For the Minnesota Vikings, now is the time to invoke the omen and jinx lore.
Weekly, an NFL announcer will announce that Kicker A has not missed a field goal under 40
yards since the Gulf of Tonkin Resolution. The spirit of the comment is to inspire warm-fuzzies in the gut of the viewer or to statistically uplift the supremacy of the man lining up for the field goal. Then, the kicker whiffs it, and his streak in ceremoniously kaput. The commentator and his pal giggle while one says, “Why’d you even say that, Marv?” You – on the sofa – know why it
happened. Kicker A was jinxed. Clear as day. Like Ron Burgundy said, “It’s science.”
In the same aura of jinxes exists omens. For a while during the last decade, each time the Alabama Crimson Tide won a National Championship – LeBron James’ team won the NBA Finals five months later. In the 1990s, teams that faced the Tampa Bay Buccaneers with
temperatures below freezing were destined to topple the swashbuckling franchise. When the
Buccaneers finally snapped their dreadful, frigid streak, the media simply lowered the temperature to one degree smaller than that of streak-snapping temp. Mass eye-rolls hits tops
of eye sockets in Florida.
A new omen – pertaining to the Vikings – is hereby commencing. The inauguration of President Joseph R. Biden came to fruition on Monday in Washington D.C. What does that have to do with the Minnesota Vikings? A lot.
Mike Zimmer’s team is heading to the NFC Championship in January of 2022.
The New President Inauguration Rule
In years when a brand new president is inaugurated (like now), the Vikings have later traveled to an NFC Championship. This applies to Barack Obama and Donald Trump.
In 2008, Obama rode a wave of change and hope to the presidency with a rather decisive election triumph over Senator John McCain. Obama even won the state of Indiana, which before and after is a ruby-red color for electoral sway.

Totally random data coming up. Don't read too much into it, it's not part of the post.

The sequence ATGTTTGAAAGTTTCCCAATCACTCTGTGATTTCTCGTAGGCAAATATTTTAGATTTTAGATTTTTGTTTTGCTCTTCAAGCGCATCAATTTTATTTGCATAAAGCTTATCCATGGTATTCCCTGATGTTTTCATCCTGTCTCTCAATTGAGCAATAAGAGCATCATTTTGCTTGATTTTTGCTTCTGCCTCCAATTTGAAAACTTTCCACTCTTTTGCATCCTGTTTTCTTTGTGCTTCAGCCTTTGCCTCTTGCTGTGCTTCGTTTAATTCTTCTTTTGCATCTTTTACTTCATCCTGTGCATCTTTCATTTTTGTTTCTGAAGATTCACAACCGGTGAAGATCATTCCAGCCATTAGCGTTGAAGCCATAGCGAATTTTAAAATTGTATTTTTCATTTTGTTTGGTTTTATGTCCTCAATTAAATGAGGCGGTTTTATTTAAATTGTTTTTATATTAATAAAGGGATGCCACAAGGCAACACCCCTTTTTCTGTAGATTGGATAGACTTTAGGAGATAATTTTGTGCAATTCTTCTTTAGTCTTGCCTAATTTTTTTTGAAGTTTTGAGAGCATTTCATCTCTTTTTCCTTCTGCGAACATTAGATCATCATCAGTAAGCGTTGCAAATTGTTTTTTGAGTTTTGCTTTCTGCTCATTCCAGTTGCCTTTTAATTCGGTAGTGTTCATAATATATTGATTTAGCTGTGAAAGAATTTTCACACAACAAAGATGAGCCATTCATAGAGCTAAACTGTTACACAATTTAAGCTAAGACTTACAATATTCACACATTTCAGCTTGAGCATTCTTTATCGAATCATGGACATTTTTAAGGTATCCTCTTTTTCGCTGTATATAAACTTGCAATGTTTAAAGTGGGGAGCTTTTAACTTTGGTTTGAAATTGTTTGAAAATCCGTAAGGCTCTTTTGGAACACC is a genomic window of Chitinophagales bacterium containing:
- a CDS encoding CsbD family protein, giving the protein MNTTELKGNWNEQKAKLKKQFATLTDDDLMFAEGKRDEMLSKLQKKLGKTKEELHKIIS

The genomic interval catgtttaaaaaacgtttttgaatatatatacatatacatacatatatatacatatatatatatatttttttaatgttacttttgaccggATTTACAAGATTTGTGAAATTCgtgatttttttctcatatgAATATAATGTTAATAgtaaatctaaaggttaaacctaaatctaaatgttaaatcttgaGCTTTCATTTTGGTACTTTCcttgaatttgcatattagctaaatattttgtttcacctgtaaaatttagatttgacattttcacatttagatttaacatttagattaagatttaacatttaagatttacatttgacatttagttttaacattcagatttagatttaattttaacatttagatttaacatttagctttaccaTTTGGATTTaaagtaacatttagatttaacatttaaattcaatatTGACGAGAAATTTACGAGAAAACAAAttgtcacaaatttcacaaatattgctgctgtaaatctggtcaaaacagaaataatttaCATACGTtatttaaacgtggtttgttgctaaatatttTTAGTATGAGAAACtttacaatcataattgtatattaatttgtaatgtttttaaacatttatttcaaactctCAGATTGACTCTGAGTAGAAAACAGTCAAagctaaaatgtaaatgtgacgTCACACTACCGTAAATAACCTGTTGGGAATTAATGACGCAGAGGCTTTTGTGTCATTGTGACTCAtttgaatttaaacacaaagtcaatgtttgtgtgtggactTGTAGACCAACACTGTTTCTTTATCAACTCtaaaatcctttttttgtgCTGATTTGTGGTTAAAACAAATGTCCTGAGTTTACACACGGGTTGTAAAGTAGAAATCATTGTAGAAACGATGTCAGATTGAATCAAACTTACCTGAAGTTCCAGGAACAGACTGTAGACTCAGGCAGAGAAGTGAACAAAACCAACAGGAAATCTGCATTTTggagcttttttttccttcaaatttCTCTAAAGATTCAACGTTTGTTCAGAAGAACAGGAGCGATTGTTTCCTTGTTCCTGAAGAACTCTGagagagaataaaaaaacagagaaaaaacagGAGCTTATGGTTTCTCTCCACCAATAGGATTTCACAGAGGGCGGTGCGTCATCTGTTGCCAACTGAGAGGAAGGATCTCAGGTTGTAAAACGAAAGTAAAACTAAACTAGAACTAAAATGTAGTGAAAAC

Eight years later, Trump upset Secretary of State Hillary Clinton in a stunning political victory –
perhaps the most shocking in United States history. The polls were accurate on the popular vote tally as Clinton won that metric by 2.1% nationwide. In three critical states – Pennsylvania, Wisconsin, and Michigan – Trump notched Electoral College wins thus securing his presidency. The states were theorized to be relatively safe in Clinton’s pantsuit-pocket, but that assumption was completely inaccurate.
Obama was sworn in on January 20th, 2009. The Vikings began their almost-storybook season with Brett Favre at the helm about seven months later. The campaign culminated with an infamous NFC Championship game appearance in New Orleans.
Trump took the oath on January 20th, 2017. You see where this is going. Minnesota embarked
on a slog to the 2017 NFC Championship nearly seven months after Trump’s inauguration.
Take out your Google Calendar smartphone apps. Schedule the Vikings in the 2021 NFC
Re-Election Years – Not So Kind
Like most jinxes and omens, exceptions loom. When an incumbent president wins reelection,
this Vikings rule is sullied. Obama was inaugurated in 2013 after defeating Governor Mitt Romney in 2012. The Vikings finished the 2013 season with a 5-10-1 record, a decisive
affirmation to end the Christian Ponder Experiment, and a mission to find a new head coach – Mike Zimmer.
The last reelection, 2004, was semi-kind to the purple and gold. This was the “backing into the
playoffs” season for Mike Tice and the gang. The Vikings played poorly down the stretch, plopping their playoff invitation firmly inside Lambeau Field. Randy Moss figuratively exposed his buttocks to Green Bay fans, announcer Joe Buck went ballistic, and the Vikings ended the
Packers season. There was no NFC Championship trip in 2004, but that memory is timeless. Bush was sworn in days later following his reelection over Senator John Kerry.
Need Everything to Click – For Once
Back to the nuts of bolts of football – politics be damned.
One of these seasons under Mike Zimmer, all three segments of the team – offense, defense,
special teams – is destined to jive in unison. During 2017, the defense brought the fury of Satan while the offense did enough to appear competent. The next season, Dalvin Cook was injured once again, the offensive line coach passed away, and Minnesota imploded late in the year.
For 2019, the defense took a small step back – the secondary and cornerback play in particular
– but Minnesota recorded its first postseason win of the Cousins era. Most recently, 2020,
injuries ravaged the defense, and the franchise teetered on catastrophe entering the bye week.
If all the forces align – just once for a Zimmer team – that time is now. Cousins has two years
left on his contract extension. Dalvin Cook’s prime will probably last two more seasons. And
Mike Zimmer is on the hot seat for the first credible time of his tenure.
But it’s an Inauguration Year, so we’re golden.